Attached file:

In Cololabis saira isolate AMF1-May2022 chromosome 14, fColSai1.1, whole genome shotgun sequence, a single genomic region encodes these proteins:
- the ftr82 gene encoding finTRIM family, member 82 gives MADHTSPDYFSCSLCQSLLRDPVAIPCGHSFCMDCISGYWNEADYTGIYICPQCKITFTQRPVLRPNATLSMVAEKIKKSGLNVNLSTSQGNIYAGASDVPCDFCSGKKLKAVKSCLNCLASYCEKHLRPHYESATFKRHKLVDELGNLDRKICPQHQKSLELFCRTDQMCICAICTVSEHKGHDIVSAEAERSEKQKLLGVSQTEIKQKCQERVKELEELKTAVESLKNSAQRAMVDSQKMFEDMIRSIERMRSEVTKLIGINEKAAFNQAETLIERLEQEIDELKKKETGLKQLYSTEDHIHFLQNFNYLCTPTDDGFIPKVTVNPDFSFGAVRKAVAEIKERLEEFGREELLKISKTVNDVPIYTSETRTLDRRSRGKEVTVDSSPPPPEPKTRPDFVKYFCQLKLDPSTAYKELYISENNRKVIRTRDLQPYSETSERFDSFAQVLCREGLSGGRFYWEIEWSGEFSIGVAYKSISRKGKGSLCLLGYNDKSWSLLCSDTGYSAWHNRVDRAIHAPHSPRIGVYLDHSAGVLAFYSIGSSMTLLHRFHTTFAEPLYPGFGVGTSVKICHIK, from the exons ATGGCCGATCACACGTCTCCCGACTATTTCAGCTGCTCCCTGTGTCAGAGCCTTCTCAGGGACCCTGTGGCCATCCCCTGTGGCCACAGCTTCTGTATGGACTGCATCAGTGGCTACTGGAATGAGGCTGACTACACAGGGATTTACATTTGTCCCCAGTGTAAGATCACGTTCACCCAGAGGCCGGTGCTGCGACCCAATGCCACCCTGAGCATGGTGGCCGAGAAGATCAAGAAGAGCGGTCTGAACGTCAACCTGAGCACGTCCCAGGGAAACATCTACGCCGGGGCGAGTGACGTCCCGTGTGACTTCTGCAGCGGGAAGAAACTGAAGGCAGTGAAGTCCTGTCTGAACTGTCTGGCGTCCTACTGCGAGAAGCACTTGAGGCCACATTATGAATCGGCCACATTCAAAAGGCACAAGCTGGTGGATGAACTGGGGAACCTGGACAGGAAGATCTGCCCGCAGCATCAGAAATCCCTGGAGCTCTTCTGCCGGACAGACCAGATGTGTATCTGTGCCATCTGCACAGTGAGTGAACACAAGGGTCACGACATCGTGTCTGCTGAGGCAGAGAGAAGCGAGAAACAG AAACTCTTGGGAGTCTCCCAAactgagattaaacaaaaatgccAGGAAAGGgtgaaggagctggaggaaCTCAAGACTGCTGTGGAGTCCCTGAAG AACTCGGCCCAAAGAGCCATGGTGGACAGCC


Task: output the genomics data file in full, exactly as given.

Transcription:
In Cololabis saira isolate AMF1-May2022 chromosome 14, fColSai1.1, whole genome shotgun sequence, a single genomic region encodes these proteins:
- the ftr82 gene encoding finTRIM family, member 82 gives MADHTSPDYFSCSLCQSLLRDPVAIPCGHSFCMDCISGYWNEADYTGIYICPQCKITFTQRPVLRPNATLSMVAEKIKKSGLNVNLSTSQGNIYAGASDVPCDFCSGKKLKAVKSCLNCLASYCEKHLRPHYESATFKRHKLVDELGNLDRKICPQHQKSLELFCRTDQMCICAICTVSEHKGHDIVSAEAERSEKQKLLGVSQTEIKQKCQERVKELEELKTAVESLKNSAQRAMVDSQKMFEDMIRSIERMRSEVTKLIGINEKAAFNQAETLIERLEQEIDELKKKETGLKQLYSTEDHIHFLQNFNYLCTPTDDGFIPKVTVNPDFSFGAVRKAVAEIKERLEEFGREELLKISKTVNDVPIYTSETRTLDRRSRGKEVTVDSSPPPPEPKTRPDFVKYFCQLKLDPSTAYKELYISENNRKVIRTRDLQPYSETSERFDSFAQVLCREGLSGGRFYWEIEWSGEFSIGVAYKSISRKGKGSLCLLGYNDKSWSLLCSDTGYSAWHNRVDRAIHAPHSPRIGVYLDHSAGVLAFYSIGSSMTLLHRFHTTFAEPLYPGFGVGTSVKICHIK, from the exons ATGGCCGATCACACGTCTCCCGACTATTTCAGCTGCTCCCTGTGTCAGAGCCTTCTCAGGGACCCTGTGGCCATCCCCTGTGGCCACAGCTTCTGTATGGACTGCATCAGTGGCTACTGGAATGAGGCTGACTACACAGGGATTTACATTTGTCCCCAGTGTAAGATCACGTTCACCCAGAGGCCGGTGCTGCGACCCAATGCCACCCTGAGCATGGTGGCCGAGAAGATCAAGAAGAGCGGTCTGAACGTCAACCTGAGCACGTCCCAGGGAAACATCTACGCCGGGGCGAGTGACGTCCCGTGTGACTTCTGCAGCGGGAAGAAACTGAAGGCAGTGAAGTCCTGTCTGAACTGTCTGGCGTCCTACTGCGAGAAGCACTTGAGGCCACATTATGAATCGGCCACATTCAAAAGGCACAAGCTGGTGGATGAACTGGGGAACCTGGACAGGAAGATCTGCCCGCAGCATCAGAAATCCCTGGAGCTCTTCTGCCGGACAGACCAGATGTGTATCTGTGCCATCTGCACAGTGAGTGAACACAAGGGTCACGACATCGTGTCTGCTGAGGCAGAGAGAAGCGAGAAACAG AAACTCTTGGGAGTCTCCCAAactgagattaaacaaaaatgccAGGAAAGGgtgaaggagctggaggaaCTCAAGACTGCTGTGGAGTCCCTGAAG AACTCGGCCCAAAGAGCCATGGTGGACAGCC